May 24, 2024

Cauliflower has recently skyrocketed in popularity since it can be used to lower the carb and calorie content of many traditionally high carb foods, such as pizza.

To turn cauliflower into a pizza crust, it’s chopped into florets and pulsed in a food processor until fine and grainy. Then, it’s steamed and drained of any extra liquid and combined with ingredients like eggs, cheese, and spices to create a doughy texture.

There’s no shortage of cauliflower crust recipes you can make at home. Plenty of ready-made options exist as well.

Still, you may wonder whether cauliflower pizza crust is healthier than traditional crust.

This article dives into the nutritional makeup of cauliflower pizza crust, comparing it with other crusts and examining its potential benefits and downsides.

The nutritional value of cauliflower pizza crust may vary depending on the ingredients used, though cauliflower — or cauliflower purée — is often the main ingredient.

The table below compares the nutrients in 1/3 of a crust (56 grams) of two commercial cauliflower crusts to 1 cup (107 grams) of raw cauliflower (1, 2, 3).

As you can see, cauliflower crust contains a fair amount of protein. Its fat and carb counts may differ widely among brands, so be sure to read the nutrient label before choosing a product.

The ingredients added to make cauliflower doughy means that it has far more calories, fat, sodium, and carbs than raw cauliflower.

Plant compounds

Cauliflower itself is rich in several plant compounds and antioxidants that may decrease inflammation in your body and even reduce your risk of certain cancers (4, 5).

Plus, studies associate intake of cruciferous vegetables, including cauliflower, with a lower risk of death due to all causes (6, 7).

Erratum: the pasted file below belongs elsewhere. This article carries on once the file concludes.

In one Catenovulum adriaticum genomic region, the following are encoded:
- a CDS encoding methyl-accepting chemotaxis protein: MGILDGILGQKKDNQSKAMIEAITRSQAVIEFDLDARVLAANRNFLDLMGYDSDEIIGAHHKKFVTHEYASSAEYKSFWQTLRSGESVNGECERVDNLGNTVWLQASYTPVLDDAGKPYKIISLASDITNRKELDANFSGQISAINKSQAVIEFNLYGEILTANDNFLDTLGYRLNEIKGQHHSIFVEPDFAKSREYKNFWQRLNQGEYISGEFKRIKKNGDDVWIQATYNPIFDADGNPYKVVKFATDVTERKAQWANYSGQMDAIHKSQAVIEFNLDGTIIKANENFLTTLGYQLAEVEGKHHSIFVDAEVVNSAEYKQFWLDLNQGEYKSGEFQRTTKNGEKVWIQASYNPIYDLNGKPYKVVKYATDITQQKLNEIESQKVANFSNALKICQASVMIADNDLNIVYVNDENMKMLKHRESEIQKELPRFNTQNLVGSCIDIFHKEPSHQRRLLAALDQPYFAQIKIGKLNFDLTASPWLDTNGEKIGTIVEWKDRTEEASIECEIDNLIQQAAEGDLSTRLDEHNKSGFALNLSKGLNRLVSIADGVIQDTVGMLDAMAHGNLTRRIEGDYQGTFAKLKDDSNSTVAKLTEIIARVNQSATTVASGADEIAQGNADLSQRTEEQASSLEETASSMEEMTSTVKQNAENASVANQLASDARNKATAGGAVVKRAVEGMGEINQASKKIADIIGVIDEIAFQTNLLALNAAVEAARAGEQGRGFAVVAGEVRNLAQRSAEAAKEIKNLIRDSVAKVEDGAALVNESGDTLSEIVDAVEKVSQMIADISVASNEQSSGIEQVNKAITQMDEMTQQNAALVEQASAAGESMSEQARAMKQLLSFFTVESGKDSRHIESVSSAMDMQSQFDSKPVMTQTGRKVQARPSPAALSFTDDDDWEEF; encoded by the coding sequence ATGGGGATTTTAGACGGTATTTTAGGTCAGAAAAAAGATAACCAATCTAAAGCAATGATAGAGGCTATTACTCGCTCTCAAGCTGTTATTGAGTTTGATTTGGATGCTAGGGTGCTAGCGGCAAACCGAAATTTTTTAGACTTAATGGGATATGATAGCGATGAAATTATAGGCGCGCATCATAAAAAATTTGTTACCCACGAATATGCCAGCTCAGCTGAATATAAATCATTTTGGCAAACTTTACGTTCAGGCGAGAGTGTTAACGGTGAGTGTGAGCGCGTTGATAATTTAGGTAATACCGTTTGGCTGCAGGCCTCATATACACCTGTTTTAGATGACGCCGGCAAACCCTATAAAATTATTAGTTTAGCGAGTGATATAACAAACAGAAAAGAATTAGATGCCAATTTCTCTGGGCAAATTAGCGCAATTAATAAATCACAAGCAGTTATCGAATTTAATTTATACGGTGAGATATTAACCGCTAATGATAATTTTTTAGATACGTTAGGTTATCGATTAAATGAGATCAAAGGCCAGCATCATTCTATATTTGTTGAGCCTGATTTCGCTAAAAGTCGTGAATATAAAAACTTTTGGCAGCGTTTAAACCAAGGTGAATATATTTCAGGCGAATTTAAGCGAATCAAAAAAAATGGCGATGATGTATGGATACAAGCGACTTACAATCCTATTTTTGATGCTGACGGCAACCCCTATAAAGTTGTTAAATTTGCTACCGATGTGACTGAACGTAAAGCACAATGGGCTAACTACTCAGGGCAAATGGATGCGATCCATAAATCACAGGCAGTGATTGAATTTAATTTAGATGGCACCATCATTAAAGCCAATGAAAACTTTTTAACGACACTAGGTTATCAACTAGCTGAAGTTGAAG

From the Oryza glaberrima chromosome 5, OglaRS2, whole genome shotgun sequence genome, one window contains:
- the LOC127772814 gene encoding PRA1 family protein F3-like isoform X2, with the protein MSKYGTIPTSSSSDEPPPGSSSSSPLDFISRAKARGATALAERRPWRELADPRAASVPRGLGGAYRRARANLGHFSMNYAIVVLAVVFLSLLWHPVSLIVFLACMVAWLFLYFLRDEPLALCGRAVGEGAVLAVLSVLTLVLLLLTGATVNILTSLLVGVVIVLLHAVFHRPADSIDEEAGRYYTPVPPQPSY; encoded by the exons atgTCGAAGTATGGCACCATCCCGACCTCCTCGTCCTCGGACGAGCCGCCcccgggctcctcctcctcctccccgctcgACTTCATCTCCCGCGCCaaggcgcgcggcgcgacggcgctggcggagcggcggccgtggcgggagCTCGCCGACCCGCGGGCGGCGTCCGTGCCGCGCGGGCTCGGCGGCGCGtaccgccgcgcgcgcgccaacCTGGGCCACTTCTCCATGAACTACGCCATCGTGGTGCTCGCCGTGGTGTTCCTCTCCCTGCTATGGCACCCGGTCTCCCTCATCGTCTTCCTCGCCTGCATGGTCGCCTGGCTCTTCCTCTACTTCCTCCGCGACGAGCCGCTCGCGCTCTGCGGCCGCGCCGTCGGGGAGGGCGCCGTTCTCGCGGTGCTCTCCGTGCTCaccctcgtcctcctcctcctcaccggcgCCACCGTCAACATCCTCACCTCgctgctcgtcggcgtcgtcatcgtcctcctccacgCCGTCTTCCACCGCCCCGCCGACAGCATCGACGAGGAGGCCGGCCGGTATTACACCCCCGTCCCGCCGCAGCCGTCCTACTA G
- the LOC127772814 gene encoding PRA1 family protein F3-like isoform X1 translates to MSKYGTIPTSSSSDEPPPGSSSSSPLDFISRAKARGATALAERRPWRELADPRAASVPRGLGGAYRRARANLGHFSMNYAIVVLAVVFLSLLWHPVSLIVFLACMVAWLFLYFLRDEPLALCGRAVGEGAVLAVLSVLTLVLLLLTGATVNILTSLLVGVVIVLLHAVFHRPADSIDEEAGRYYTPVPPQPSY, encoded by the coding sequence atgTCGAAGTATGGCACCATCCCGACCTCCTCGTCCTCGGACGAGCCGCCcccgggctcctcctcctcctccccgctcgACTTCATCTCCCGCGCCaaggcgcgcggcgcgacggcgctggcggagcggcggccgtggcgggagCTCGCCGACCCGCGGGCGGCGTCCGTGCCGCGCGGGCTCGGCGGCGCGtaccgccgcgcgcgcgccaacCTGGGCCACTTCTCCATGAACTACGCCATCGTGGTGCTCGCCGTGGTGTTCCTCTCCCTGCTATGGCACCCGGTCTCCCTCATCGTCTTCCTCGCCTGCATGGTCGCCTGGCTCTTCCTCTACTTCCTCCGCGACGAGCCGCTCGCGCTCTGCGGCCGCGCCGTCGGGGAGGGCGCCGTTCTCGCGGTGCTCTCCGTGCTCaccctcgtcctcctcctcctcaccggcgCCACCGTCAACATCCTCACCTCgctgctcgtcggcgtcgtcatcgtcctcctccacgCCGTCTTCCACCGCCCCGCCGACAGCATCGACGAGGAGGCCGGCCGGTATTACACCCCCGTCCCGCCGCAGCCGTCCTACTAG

Is cauliflower pizza gluten-free?

Cauliflower is naturally gluten-free.

However, cauliflower pizza crusts aren’t necessarily gluten-free. Some brands may add flours or starches to support the overall texture of the crust.

It’s always best to check for a gluten-free label or read the ingredients list, especially if you have a gluten-related condition.


Cauliflower pizza crust contains a moderate amount of protein and may boast certain antioxidants from raw cauliflower. It’s not necessarily gluten-free, so be sure to read the label if you avoid gluten.

The chart below compares 1/3 of a crust (56 grams) of cauliflower, whole wheat, and standard crust made with refined flour (2, 8, 9).

As you can see, the cauliflower crust and whole wheat dough have fewer calories and carbs, as well as more fiber and protein, than traditional crusts. They also offer fewer net carbs — or total carbs minus fiber — which may be important if you follow the keto diet (10, 11, 12).

Of the three, cauliflower crust offers the most protein and the fewest carbs.

Yet, it may be higher in fat and cholesterol than wheat alternatives due to its added eggs and cheese. These ingredients also mean that many cauliflower crusts aren’t vegan.

Both cauliflower and whole wheat crusts offer several benefits over traditional pizza crusts made with refined flour, as these typically have added sugar, very little protein, and little to no fiber.

No matter which crust you choose, the portion size, sauce, and toppings all influence how healthy your final meal will be.


Cauliflower and whole wheat pizza crusts are higher in fiber and protein and lower in carbs and calories than traditional crust. Still, cauliflower crust is higher in fat.

Due to its low net carbs, cauliflower pizza crust is said to be good for people with diabetes.

That’s because low carb diets have been shown to support stable blood sugar levels in people with diabetes. Reducing your carb intake may prevent your blood sugar from getting too high in the first place and improve your body’s ability to respond to insulin (13, 14, 15).